‘Lucky I like golf, Mister Stockton. What I suggest we all do right now is keep our cool. I know just how far I can go, boy, you better believe that. Father or no father, you don’t run this school. Believe me, boy, you would not like to have to answer to me if anything comes of all this. I believe your father might just be persuaded to make an example of you if it came to his attention that his precious blue-eyed son was seen victimising other students. If he didn’t and it went your way, well, you would just have to watch your ass, twenty-four hours a day.’
Jackson released Scott and had a good look at Ed. Scott stormed off with Wayne Krantz, but not before shooting a black look at Ella. The group broke up, with only Ramona lingering until Ella stared her down.
‘You better go and see Doc Dewey. Then I guess I’d better submit a full report,’ Jackson said to Ed.
‘No, I’ll be okay. No need to make a report. Let’s forget the whole thing,’ said Ed.
‘That’s how he gets away with behaving like he runs the place. It’s because no one stands up to him. You can be proud of what you did. But I need ammunition if I’m to go all the way with this.’
‘No, thanks anyway. His time will come, I know it.’
Jackson looked disappointed. He turned to Ella.
‘Are you okay?’
‘Sure,’ she replied. ‘I’m fine. Thanks for stepping in when you did.’
The bell rang announcing the first session of the day. Jackson shrugged.
‘If you change your mind about making an official complaint, let me know.’ He half smiled at the two of them before walking off.
Ella turned to Ed and then they both started to talk at once. They laughed, a warm friendly laugh.
‘Why don’t we meet later? We could, you know, talk and things,’ Ed ventured.
Ella was pleased. She wanted to see him again. She knew just how much courage it had taken for him to do what he had done.
‘Okay, during lunch break,’ she told him.
Neither of them wanted to break up this moment of rare intimacy but the urgency of the bell snapped them into action and they both moved off laughing.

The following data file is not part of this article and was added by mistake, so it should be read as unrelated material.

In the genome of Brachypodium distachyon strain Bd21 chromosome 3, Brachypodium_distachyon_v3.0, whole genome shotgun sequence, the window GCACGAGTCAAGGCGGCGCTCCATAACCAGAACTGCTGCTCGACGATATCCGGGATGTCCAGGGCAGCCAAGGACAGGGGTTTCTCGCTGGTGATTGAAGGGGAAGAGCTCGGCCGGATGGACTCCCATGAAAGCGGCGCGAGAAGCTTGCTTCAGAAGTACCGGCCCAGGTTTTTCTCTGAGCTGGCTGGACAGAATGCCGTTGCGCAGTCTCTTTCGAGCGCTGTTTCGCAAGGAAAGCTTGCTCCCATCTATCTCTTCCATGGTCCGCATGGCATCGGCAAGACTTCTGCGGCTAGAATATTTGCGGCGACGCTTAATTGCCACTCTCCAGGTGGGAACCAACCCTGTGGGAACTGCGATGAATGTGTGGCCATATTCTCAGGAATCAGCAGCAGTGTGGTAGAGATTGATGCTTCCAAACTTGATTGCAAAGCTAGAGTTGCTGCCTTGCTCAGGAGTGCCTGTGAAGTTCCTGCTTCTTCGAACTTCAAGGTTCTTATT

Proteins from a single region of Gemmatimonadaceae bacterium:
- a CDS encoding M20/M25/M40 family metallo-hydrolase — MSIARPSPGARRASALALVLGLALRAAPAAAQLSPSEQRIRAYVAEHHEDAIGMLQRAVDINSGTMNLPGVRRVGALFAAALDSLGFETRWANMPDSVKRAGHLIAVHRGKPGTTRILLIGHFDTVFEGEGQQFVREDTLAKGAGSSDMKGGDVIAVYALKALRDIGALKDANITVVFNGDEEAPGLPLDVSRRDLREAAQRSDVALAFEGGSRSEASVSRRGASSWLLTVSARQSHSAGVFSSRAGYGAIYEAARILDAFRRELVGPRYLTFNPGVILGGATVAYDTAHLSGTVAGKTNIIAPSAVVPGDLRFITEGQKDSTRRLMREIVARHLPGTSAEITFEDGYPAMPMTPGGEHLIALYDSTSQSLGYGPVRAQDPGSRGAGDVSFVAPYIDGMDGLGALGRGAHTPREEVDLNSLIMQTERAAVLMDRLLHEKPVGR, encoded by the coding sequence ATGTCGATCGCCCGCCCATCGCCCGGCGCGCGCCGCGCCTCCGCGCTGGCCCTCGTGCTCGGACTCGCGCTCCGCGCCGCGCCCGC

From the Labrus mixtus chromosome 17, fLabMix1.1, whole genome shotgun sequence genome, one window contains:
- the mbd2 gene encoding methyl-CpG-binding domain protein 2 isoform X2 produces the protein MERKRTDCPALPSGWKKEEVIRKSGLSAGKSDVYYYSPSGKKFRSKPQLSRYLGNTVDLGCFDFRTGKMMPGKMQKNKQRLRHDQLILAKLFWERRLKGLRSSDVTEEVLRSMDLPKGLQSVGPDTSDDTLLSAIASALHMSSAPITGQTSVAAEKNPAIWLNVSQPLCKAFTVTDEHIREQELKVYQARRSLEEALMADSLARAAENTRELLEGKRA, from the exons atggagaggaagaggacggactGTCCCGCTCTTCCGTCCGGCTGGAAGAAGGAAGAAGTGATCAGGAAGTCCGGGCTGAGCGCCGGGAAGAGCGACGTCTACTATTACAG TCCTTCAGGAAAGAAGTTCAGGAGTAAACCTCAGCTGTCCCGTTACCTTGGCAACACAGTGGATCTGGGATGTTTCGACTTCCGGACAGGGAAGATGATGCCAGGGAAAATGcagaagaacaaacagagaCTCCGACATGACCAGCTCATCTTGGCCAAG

Later, under a sky laced with high blown clouds, Ella and Ed strolled across the Winfield lawns looking over at the white buildings and the slow moving figures criss-crossing the paths and squares in between the shadowed colonnades.
Ella was experiencing a rare sense of peace and happiness. It was as if the incident with Scott Stockton had broken through a layer of her emotional guard. She sensed a kindred spirit in Ed, but it was not just the fact that they had one or two things in common that was responsible for her feeling of euphoria. He was easy to talk to and he listened to what she was saying. She sensed that he, too, was thawing emotionally in her company and that gave her a wonderful sense of fulfilment and pleasure. Whether it was love, she didn’t know. She knew one thing for certain. She didn’t want it to stop.
Ed was feeling more uninhibited than he had ever believed possible. When he looked at Ella he saw someone with an inner beauty. The imperfections of her face were minor as far he was concerned. When you looked hard at her and refused to notice those imperfections she was really very good looking. How she could bear looking at him he did not know. But she did, all the time.
‘So what are you going to do when you graduate?’ he asked her.
‘I don’t know. Some kind of multimedia work I guess. How about you?’
‘It’s going have to be something to do with mathematics: maybe something in insurance or statistics. Trouble is, it all sounds so safe and predictable. A bit like me I suppose.’
‘You think of yourself as safe?’ she smiled.
‘Want to know the truth?’
‘I’ve always wanted to do something dangerous. I don’t know what exactly, just something like climbing a mountain, taking a ride in the space shuttle, that kind of thing. But it’s just never going to be possible.’
‘We could do something dangerous together. With our brains we could, I don’t know, we could rob a bank and live forever on a tropical island on the proceeds.’
They both laughed. As they approached the entrance their laughing stopped abruptly. Lounging against the steps that led to the doorway were Scott Stockton and Wayne Krantz. Scott watched them approaching through impenetrable reflective sunglasses. Idly he chewed a blade of grass.
Ed instinctively took Ella’s arm as they walked by. Scott and Wayne made no attempt to move. Then Scott said. ‘You were lucky, Leeming. You’re a marked man, did you know that?’